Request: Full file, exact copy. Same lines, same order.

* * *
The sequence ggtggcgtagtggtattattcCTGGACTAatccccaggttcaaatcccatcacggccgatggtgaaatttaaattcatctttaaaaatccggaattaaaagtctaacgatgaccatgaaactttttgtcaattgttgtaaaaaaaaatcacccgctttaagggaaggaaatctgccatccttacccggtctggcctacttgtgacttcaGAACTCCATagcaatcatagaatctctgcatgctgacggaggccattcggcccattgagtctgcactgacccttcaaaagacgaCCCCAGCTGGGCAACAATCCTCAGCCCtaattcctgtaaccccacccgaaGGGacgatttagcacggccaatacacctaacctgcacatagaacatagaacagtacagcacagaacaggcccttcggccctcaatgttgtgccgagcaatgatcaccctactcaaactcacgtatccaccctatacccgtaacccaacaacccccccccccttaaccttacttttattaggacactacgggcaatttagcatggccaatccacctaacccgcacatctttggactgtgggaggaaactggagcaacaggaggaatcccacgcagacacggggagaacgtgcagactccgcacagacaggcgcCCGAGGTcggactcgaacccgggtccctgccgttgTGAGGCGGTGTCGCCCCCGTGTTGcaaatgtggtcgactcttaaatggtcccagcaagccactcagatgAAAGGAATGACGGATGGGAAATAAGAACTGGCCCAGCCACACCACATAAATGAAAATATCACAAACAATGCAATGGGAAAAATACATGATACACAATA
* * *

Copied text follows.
The sequence ggtggcgtagtggtattattcCTGGACTAatccccaggttcaaatcccatcacggccgatggtgaaatttaaattcatctttaaaaatccggaattaaaagtctaacgatgaccatgaaactttttgtcaattgttgtaaaaaaaaatcacccgctttaagggaaggaaatctgccatccttacccggtctggcctacttgtgacttcaGAACTCCATagcaatcatagaatctctgcatgctgacggaggccattcggcccattgagtctgcactgacccttcaaaagacgaCCCCAGCTGGGCAACAATCCTCAGCCCtaattcctgtaaccccacccgaaGGGacgatttagcacggccaatacacctaacctgcacatagaacatagaacagtacagcacagaacaggcccttcggccctcaatgttgtgccgagcaatgatcaccctactcaaactcacgtatccaccctatacccgtaacccaacaacccccccccccttaaccttacttttattaggacactacgggcaatttagcatggccaatccacctaacccgcacatctttggactgtgggaggaaactggagcaacaggaggaatcccacgcagacacggggagaacgtgcagactccgcacagacaggcgcCCGAGGTcggactcgaacccgggtccctgccgttgTGAGGCGGTGTCGCCCCCGTGTTGcaaatgtggtcgactcttaaatggtcccagcaagccactcagatgAAAGGAATGACGGATGGGAAATAAGAACTGGCCCAGCCACACCACATAAATGAAAATATCACAAACAATGCAATGGGAAAAATACATGATACACAATA